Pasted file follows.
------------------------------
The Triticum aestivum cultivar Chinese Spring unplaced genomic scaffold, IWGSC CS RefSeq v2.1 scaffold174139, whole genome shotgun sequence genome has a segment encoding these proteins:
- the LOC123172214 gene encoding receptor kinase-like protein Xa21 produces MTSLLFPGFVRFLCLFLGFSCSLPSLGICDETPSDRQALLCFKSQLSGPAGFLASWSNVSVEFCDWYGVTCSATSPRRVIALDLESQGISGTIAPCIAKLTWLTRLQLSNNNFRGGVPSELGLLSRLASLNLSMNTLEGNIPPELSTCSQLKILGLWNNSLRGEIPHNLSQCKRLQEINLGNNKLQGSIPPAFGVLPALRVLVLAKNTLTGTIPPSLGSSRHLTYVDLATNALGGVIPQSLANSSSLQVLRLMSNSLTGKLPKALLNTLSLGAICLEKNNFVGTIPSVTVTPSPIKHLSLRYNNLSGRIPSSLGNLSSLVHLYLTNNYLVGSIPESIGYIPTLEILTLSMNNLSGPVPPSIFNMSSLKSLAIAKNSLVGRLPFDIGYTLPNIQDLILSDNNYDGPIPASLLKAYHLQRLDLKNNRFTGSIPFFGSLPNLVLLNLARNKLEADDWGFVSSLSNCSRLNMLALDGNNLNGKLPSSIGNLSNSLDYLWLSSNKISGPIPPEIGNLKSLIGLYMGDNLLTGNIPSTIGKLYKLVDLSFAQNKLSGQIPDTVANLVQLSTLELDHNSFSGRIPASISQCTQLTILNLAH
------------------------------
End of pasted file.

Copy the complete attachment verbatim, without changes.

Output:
The Triticum aestivum cultivar Chinese Spring unplaced genomic scaffold, IWGSC CS RefSeq v2.1 scaffold174139, whole genome shotgun sequence genome has a segment encoding these proteins:
- the LOC123172214 gene encoding receptor kinase-like protein Xa21 produces MTSLLFPGFVRFLCLFLGFSCSLPSLGICDETPSDRQALLCFKSQLSGPAGFLASWSNVSVEFCDWYGVTCSATSPRRVIALDLESQGISGTIAPCIAKLTWLTRLQLSNNNFRGGVPSELGLLSRLASLNLSMNTLEGNIPPELSTCSQLKILGLWNNSLRGEIPHNLSQCKRLQEINLGNNKLQGSIPPAFGVLPALRVLVLAKNTLTGTIPPSLGSSRHLTYVDLATNALGGVIPQSLANSSSLQVLRLMSNSLTGKLPKALLNTLSLGAICLEKNNFVGTIPSVTVTPSPIKHLSLRYNNLSGRIPSSLGNLSSLVHLYLTNNYLVGSIPESIGYIPTLEILTLSMNNLSGPVPPSIFNMSSLKSLAIAKNSLVGRLPFDIGYTLPNIQDLILSDNNYDGPIPASLLKAYHLQRLDLKNNRFTGSIPFFGSLPNLVLLNLARNKLEADDWGFVSSLSNCSRLNMLALDGNNLNGKLPSSIGNLSNSLDYLWLSSNKISGPIPPEIGNLKSLIGLYMGDNLLTGNIPSTIGKLYKLVDLSFAQNKLSGQIPDTVANLVQLSTLELDHNSFSGRIPASISQCTQLTILNLAH